In 1815, at a critical point in the Battle of Waterloo, Napoleon took aim at the British, Dutch, and Prussian lines with the full force of his Grande Batterie—and missed—by a lot.
His maps were wrong due to a printing error that misrepresented the lay of the land. The cascading confusion and failures that followed eventually lost Napoleon the war.
Designers and front-end developers can probably relate to the emperor’s frustration when they realize too late that the style guides and UI libraries they’re building from are out of date or misrepresent design standards.
In a perfect world, the tender loving care of a design ops team dedicated solely to constant audits and updates can keep some of this in check. But more often than not, design teams spend huge overhead getting everything just right for every project—or worse, lose the war by shipping something that’s incorrect or out of sync.
“One hand doesn’t know what the other hand is doing, even when they’re my own hands.”
The heartache of design at scale
Design debt is insidious. It creeps up on you. There’s a component upgrade here, a style change there, and a potential break everywhere in between. A few newnewfinal.jpg files and a communication gap later, and the damage is done—to the app, and the rest of the week’s plan.
This is what happens when, as Josh Clark describes it in the debut episode of our new video series, Design Systems: Mastering Design at Scale, “one hand doesn’t know what the other hand is doing, even when they’re my own hands.”
Version chaos is unleashed, and what could have been a fast feedback cycle is now a momentum-crushing back-and-forth between design and development that sends people scrambling backward as the launch date looms.
It’s all part of the heartache of design at scale. It’s an eloquent enough turn of phrase that we used it as the title of the above-mentioned first episode, and it’s the challenge design teams face as their ambitions, headcount, and product offerings grow.
There’s an easy first step toward meeting that challenge: Do your part to keep your part up to date, but don’t depend on guides and libraries to do the job of your design system.
Style guides—vital, helpful, and not a design system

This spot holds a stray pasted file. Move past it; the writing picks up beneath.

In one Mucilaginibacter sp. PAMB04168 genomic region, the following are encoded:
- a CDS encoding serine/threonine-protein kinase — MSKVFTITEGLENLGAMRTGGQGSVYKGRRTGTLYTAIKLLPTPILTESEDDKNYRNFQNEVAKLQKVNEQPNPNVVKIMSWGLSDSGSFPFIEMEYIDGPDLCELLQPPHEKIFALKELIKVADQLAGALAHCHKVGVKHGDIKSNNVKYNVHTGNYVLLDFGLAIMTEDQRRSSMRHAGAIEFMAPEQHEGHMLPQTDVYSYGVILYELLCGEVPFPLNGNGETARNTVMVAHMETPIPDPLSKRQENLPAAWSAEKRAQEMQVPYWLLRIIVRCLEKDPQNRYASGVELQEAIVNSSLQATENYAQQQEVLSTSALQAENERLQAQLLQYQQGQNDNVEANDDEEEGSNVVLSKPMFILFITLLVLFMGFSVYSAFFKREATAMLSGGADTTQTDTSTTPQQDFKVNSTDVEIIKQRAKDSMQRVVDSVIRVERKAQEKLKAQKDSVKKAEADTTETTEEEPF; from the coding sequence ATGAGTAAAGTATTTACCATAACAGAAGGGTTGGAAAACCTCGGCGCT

While style guides can help communicate your design system to your entire organization, they’ll never truly serve the workflow of every individual stakeholder.
A designer working deep in their flow may not go to a style guide to check for the latest dos and don’ts of using a button. A front-end developer isn’t likely to visit a style guide to validate that a UI component pulled from Git is still the right one.
In his book Atomic Design, Brad Frost says, “a style guide can provide documentation and serve as a helpful resource, but the simple existence of a style guide doesn’t guarantee long-term success for the underlying design system.”
Style guides are static granular artifacts, but your design system is very much alive in the now, alive with constant updates to the benefit of your digital product design process.
Coded UI libraries—reusable, efficient, and not a design system
You’ve completed your UI component library with a living collection of components stored in a place where front-end developers can easily grab them.
While this well-organized library is a thing of beauty, it’s still a silo that’s walled-off from the greater design practice and lacks alignment with designer-focused libraries.
A design system tears down those walls and connects those libraries to show how those coded components fit into the big picture, where everything comes together according to your established design principles in a shared language that tells your customer everything they need to know.
Your design system creates that shared language: it’s all of your design assets, each of them instantly available with up-to-date code, usage documentation, cloud-based storage, and versioning—all totally integrated with the design and development workflow you already use.
A detailed up-to-date map of your design language—for everyone
Your design system builds a bridge between disciplines and across products, allowing everything and everyone to work better, faster, together in one place.
In “The Heartache of Design at Scale,” Dan Mall summarizes it well when he says, “a good design system is a tool that everyone on a team can use. It gets everyone a little bit outside of their comfort zone to be able to work with each other more, to engage more with each other.”
Your design system tells the whole story of how your organization builds digital products.
It’s your single source of living truth, designed to streamline collaboration, promote UI consistency and cohesion, accelerate production, and create a future-friendly foundation for growth. Oh, and it’s also where you’ll find your style guide and coded UI library. Are yours up to date?
InVision Design System Manager
Looking for a faster, easier path to your single source of truth? InVision Design System Manager (DSM) is architected to work inside your designer flow—with the tools you already use. The DSM Web View automatically reflects the latest version of your design system, and DSM’s design token API connects your design system to code. You’ll experience sync like never before—and win your Waterloo by shipping your best product yet.